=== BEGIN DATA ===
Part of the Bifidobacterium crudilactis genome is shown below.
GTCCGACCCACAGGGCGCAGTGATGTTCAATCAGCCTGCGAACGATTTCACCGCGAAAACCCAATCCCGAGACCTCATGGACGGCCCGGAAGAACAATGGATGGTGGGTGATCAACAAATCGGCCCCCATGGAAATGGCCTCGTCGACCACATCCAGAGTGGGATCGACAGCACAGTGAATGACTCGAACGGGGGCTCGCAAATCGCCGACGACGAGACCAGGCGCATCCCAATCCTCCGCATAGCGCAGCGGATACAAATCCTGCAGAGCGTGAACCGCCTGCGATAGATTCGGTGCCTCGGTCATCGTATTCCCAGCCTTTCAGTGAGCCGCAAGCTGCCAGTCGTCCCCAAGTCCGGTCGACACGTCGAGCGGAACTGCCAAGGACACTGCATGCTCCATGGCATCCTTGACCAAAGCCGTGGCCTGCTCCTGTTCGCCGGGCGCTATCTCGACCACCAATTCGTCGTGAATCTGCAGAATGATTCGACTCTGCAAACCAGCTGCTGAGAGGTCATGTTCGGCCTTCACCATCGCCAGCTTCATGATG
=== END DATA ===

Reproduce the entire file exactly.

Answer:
Part of the Bifidobacterium crudilactis genome is shown below.
GTCCGACCCACAGGGCGCAGTGATGTTCAATCAGCCTGCGAACGATTTCACCGCGAAAACCCAATCCCGAGACCTCATGGACGGCCCGGAAGAACAATGGATGGTGGGTGATCAACAAATCGGCCCCCATGGAAATGGCCTCGTCGACCACATCCAGAGTGGGATCGACAGCACAGTGAATGACTCGAACGGGGGCTCGCAAATCGCCGACGACGAGACCAGGCGCATCCCAATCCTCCGCATAGCGCAGCGGATACAAATCCTGCAGAGCGTGAACCGCCTGCGATAGATTCGGTGCCTCGGTCATCGTATTCCCAGCCTTTCAGTGAGCCGCAAGCTGCCAGTCGTCCCCAAGTCCGGTCGACACGTCGAGCGGAACTGCCAAGGACACTGCATGCTCCATGGCATCCTTGACCAAAGCCGTGGCCTGCTCCTGTTCGCCGGGCGCTATCTCGACCACCAATTCGTCGTGAATCTGCAGAATGATTCGACTCTGCAAACCAGCTGCTGAGAGGTCATGTTCGGCCTTCACCATCGCCAGCTTCATGATG